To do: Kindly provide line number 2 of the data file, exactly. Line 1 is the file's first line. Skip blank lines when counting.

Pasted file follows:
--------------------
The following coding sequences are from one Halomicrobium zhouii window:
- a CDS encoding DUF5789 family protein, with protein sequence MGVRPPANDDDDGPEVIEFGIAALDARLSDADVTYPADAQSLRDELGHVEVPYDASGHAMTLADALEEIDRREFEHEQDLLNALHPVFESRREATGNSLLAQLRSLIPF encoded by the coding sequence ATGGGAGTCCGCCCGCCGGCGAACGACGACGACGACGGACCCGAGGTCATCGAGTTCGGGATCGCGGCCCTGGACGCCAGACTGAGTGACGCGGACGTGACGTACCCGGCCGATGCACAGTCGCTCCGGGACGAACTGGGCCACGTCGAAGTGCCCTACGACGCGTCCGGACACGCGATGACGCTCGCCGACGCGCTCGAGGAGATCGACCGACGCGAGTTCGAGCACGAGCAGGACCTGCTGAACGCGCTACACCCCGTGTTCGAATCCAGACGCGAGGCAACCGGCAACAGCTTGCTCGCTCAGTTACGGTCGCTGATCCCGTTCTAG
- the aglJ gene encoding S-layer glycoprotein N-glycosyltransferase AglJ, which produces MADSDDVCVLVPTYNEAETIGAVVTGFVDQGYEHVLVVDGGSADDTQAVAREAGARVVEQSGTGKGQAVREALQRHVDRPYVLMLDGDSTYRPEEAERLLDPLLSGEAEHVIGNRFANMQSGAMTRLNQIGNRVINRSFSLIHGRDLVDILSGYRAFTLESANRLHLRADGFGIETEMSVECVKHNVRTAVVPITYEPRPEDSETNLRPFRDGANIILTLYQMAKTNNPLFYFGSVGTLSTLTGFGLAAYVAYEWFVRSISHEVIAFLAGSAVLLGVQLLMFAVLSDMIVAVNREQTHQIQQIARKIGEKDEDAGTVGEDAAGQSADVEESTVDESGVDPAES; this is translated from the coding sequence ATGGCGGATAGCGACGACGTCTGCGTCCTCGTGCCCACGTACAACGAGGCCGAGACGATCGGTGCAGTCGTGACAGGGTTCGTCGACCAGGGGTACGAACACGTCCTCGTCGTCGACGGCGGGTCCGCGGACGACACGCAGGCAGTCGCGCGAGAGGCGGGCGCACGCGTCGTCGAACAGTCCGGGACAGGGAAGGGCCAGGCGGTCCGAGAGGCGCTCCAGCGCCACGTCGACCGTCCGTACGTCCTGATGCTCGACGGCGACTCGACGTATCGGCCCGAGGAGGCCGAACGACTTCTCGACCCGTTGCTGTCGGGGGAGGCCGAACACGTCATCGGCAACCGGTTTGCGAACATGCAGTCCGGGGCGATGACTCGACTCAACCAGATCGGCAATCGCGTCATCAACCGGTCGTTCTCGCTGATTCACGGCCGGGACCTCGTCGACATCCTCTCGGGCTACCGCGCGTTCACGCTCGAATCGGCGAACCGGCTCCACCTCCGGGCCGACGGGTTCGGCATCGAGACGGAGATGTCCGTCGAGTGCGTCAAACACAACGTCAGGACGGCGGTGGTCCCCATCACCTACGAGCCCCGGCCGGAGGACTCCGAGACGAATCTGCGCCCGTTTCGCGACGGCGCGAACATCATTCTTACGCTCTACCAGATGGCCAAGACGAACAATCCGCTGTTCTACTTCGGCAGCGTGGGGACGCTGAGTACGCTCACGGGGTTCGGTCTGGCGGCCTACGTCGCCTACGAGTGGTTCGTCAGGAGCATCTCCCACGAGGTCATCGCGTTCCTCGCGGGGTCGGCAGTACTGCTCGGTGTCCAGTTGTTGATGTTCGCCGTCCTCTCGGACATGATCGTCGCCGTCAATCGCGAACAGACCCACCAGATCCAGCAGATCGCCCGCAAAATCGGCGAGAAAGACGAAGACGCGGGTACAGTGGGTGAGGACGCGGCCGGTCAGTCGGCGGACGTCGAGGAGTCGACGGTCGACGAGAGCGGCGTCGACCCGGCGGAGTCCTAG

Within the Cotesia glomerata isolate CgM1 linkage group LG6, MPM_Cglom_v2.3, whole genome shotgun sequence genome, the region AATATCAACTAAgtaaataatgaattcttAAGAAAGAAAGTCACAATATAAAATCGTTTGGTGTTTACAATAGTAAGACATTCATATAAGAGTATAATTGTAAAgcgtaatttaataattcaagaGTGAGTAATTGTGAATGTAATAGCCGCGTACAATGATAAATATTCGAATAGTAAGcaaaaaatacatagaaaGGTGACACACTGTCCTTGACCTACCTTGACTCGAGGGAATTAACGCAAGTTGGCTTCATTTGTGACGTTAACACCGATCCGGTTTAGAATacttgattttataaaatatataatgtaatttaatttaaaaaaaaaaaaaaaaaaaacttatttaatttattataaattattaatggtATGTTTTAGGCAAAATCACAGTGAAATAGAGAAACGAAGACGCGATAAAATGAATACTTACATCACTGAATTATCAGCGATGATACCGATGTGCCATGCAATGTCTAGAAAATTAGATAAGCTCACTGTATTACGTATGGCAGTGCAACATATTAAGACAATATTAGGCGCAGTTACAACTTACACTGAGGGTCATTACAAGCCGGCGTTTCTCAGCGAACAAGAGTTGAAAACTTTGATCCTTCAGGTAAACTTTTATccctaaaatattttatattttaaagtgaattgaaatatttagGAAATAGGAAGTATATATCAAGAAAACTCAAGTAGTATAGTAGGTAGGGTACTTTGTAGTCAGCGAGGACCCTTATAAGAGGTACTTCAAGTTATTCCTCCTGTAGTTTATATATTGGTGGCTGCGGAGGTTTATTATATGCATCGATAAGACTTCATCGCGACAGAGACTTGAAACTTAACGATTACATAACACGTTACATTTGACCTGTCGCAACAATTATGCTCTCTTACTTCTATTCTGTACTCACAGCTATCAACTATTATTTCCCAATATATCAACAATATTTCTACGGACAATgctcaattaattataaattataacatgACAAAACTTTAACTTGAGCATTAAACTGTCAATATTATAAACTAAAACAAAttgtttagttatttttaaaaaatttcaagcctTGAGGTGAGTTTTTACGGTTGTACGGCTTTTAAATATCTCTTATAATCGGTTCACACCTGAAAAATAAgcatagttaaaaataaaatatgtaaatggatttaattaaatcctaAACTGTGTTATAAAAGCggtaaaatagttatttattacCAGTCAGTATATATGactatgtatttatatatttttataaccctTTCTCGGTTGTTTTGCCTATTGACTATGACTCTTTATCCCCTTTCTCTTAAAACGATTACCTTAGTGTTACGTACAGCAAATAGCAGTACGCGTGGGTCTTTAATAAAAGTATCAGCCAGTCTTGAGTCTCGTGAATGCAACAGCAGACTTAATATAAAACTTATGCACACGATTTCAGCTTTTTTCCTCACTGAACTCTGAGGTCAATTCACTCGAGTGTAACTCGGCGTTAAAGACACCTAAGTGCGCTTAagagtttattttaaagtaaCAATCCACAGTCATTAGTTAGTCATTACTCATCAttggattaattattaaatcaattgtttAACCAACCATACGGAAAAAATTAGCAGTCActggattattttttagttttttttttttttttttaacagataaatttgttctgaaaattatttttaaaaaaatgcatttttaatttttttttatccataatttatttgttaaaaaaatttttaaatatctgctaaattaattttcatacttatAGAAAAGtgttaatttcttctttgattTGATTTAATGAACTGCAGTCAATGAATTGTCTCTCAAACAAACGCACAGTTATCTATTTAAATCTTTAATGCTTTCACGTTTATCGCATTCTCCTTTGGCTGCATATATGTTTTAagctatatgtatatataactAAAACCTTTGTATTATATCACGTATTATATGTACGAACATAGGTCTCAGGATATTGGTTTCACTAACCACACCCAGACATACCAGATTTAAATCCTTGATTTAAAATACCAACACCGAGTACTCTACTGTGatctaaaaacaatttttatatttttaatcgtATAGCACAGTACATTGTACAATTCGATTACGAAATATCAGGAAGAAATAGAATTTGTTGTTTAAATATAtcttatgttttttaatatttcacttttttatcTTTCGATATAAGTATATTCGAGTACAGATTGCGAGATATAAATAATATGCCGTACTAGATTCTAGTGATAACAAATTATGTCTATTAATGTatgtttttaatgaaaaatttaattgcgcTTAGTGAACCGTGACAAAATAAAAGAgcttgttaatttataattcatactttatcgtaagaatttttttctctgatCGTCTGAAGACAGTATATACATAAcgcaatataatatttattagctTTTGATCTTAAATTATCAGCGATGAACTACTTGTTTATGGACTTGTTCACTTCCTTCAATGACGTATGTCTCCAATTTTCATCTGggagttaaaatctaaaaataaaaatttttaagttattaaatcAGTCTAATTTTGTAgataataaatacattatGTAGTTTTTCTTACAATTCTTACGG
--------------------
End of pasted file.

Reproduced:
- a CDS encoding DUF5789 family protein, with protein sequence MGVRPPANDDDDGPEVIEFGIAALDARLSDADVTYPADAQSLRDELGHVEVPYDASGHAMTLADALEEIDRREFEHEQDLLNALHPVFESRREATGNSLLAQLRSLIPF encoded by the coding sequence ATGGGAGTCCGCCCGCCGGCGAACGACGACGACGACGGACCCGAGGTCATCGAGTTCGGGATCGCGGCCCTGGACGCCAGACTGAGTGACGCGGACGTGACGTACCCGGCCGATGCACAGTCGCTCCGGGACGAACTGGGCCACGTCGAAGTGCCCTACGACGCGTCCGGACACGCGATGACGCTCGCCGACGCGCTCGAGGAGATCGACCGACGCGAGTTCGAGCACGAGCAGGACCTGCTGAACGCGCTACACCCCGTGTTCGAATCCAGACGCGAGGCAACCGGCAACAGCTTGCTCGCTCAGTTACGGTCGCTGATCCCGTTCTAG